Citizen Action Monitor

Post-Copenhagen, UK climate activists split on what to do next

No 220 Posted by fw, July 15, 2011

“Exhaustion set in after Copenhagen. After three years of campaigning ever more intensely, only to be engulfed in the dark sand storm that was the international climate summit in December 2009, you could feel the whole movement subsiding into cramping collapse. ‘Copenhagen was kind of a pinnacle, a culmination; people in Climate Camp had been working towards it for a very long time,’ says Daniel Garvin, who travelled with Climate Camp to the summit. ‘I came back very tired. And during the year afterwards, for Climate Camp at least, a lot of internal politics raised their head. In truth we just weren’t very clear about what to do next. And a lot of people took to soul searching. . . . Climate change as a campaign topic is just no use anyway at the moment; what’s the point?‘ “

This is the opening paragraph of an excellent article, Activism special: Where next for eco activism in the UK? by Bibi van der Zee, Ecologist, July 6, 2011. Click on the linked title to read the full article. What follows are my edited selected highlights.

Selected highlights of UK’s climate change movement — past, present and future prospects 

2001 — Campaign against Climate Change, founded by Phil Thornhill, saw growing interest over the next few years:

“It felt as if things were finally taking off, I felt very optimistic. After that the NGOs really started talking, and Stop Climate Chaos coalition [the umbrella organization for coordinating action on climate change] emerged, and I feel as if we really accelerated all that.’ Direct action group Rising Tide formed at the same time with the slogan ‘Carrying out action on the root causes of climate change.’ Progress was slow, but movement appeared to be in the right direction.”

2006-2008 highlights

2009 highlights — van der Zee writes:

“A huge head of steam had built behind the movement, and was having a direct effect on UK government policy. ‘The direct action movement over the last few years really raised the temperature in government,’ says [Guardian journalist John] Vidal, ‘which needed to feel that this subject had a constituency. That’s why Ed Miliband kept telling people to protest, he knew that it gives a government legitimacy.‘ “

Post-Copenhagen, “a palpable sense of hopelessness” emerged —

Copenhagen came and went, and there was no agreement, and worse, now a palpable sense of hopelessness. While protesters marched for miles and miles in the darkness and icy cold of a Scandinavian December, the politicians had seemed less engaged than ever: Barack Obama’s dull-voiced address to the summit killed off any hope that something incredible would happen and that world leaders would rise to the challenge.”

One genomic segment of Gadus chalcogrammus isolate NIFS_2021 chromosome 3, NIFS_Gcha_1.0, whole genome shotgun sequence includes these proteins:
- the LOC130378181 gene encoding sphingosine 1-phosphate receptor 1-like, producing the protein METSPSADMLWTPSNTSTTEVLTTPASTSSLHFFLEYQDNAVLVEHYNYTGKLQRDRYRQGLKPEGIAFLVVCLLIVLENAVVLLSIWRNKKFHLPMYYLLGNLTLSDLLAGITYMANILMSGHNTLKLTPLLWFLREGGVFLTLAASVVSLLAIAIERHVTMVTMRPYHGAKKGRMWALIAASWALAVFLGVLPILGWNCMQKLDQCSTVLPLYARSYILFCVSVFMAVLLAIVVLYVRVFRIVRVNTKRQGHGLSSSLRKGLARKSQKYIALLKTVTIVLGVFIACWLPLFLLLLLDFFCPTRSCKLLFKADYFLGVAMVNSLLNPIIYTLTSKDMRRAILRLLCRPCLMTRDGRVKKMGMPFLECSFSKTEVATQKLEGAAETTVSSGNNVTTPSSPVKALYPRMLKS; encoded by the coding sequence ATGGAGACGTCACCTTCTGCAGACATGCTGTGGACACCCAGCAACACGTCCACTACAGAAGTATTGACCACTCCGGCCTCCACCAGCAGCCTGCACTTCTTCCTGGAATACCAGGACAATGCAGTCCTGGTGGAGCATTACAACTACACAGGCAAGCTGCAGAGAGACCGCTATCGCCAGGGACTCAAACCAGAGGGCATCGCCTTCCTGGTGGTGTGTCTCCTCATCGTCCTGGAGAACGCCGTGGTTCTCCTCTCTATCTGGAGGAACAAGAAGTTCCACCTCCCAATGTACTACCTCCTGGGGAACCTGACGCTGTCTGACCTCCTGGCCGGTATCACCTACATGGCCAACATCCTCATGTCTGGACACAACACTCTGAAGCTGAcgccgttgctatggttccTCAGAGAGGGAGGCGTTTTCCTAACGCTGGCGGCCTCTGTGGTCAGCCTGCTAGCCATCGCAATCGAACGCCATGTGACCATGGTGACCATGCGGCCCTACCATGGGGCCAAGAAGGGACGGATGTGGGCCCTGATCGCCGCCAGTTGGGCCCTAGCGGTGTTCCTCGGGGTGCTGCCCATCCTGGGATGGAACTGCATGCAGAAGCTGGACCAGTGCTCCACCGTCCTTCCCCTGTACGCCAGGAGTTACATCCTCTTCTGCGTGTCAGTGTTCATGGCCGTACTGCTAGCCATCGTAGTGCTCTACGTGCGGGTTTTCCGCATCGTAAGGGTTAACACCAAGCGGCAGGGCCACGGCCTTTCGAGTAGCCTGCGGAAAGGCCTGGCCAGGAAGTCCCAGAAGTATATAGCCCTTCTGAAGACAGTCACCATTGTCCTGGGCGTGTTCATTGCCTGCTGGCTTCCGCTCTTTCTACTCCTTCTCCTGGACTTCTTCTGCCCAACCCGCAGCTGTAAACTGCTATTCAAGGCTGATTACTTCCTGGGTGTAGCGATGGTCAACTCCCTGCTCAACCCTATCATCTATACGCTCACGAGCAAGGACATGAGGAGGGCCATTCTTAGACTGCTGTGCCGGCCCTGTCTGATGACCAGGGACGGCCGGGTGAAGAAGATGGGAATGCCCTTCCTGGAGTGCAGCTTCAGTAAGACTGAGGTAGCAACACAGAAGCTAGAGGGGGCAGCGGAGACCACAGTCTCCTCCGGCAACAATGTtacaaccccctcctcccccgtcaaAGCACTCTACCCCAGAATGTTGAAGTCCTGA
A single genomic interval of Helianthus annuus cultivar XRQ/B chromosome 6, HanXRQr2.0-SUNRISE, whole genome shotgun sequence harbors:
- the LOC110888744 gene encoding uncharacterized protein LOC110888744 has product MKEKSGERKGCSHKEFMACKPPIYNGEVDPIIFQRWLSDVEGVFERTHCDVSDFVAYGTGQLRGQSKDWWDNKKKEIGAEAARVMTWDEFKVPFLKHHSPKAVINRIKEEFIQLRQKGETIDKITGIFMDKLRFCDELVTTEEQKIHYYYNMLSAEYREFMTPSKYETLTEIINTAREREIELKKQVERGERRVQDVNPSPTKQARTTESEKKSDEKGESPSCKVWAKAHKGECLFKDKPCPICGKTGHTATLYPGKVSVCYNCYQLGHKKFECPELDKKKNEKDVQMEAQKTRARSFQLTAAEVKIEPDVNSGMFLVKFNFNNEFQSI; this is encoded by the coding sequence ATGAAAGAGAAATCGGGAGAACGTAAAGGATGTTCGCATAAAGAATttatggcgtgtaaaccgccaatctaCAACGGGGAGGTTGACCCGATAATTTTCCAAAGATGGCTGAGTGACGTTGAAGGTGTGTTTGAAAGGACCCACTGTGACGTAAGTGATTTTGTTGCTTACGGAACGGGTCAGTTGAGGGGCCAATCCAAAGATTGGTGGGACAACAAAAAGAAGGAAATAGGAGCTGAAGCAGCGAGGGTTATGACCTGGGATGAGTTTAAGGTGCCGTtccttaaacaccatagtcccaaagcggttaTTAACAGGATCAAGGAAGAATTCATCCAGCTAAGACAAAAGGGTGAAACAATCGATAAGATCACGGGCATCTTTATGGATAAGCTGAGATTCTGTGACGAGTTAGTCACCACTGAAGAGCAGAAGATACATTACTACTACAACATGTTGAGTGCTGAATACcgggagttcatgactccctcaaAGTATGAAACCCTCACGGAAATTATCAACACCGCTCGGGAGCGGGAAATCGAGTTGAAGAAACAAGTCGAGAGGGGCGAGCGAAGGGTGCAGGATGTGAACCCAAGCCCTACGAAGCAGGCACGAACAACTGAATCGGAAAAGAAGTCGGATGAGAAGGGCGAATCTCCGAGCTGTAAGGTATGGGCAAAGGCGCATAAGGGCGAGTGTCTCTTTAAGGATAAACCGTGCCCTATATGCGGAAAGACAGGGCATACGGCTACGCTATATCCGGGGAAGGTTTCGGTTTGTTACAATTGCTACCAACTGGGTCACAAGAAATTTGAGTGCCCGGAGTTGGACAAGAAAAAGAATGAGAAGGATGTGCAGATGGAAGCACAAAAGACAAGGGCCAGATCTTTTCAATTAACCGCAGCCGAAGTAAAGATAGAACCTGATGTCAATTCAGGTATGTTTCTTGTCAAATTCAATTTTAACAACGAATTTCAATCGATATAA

2010 — A year for soul searching, refocusing and, for some, radicalization and power-building

Case in point — Less climate change more power building: “A year for painful contemplation of what on earth to do next.” The result of these soul searchings has been, undeniably, a change of focus. For most, the failure of Copenhagen forced them to look hard at the political structures which made the failure possible. Hanna Thomas of Rising Tide and the Otesha Project had never taken part in direct action when she went out to Poznan, one of the earlier climate summits:

When I first got involved, I really believed that we just needed to rebrand environmentalism, make it sexy, just get people excited enough to make them want to get involved. But when I went to Poznan with the UN, I came back completely radicalized, I came back thinking oh my god. I’d thought, oh the authorities will sort it out, and when I saw them working first hand I realized they didn’t know what they were doing.” For her events have been profoundly radicalizing. “Since Copenhagen, to be honest, I find myself thinking less about climate change, and more about bigger power structures and what they mean for climate change. And what we can do about it.

Case in point — Climate Camp activists split into two camps — reformers vs radicals: “Daniel Garvin admits bluntly that the division between the ‘reformers’ who believed that change could be achieved in the current political system and the more radical activists who wanted to see ground-up systematic reform was one of the main divisions which sprang up in Climate Camp and more or less tore it apart.  So many people who’d been there in 2006, 2007, 2008 fell away. The 2010 camp in Edinburgh was fantastic but it was set up and run by completely new people and lots of the older crew boycotted it because they felt it was too liberal. That rift has been dealt in some ways by an increased focus on specific issues rather than policy. Climate change as a campaign topic is just no use anyway at the moment; what’s the point?”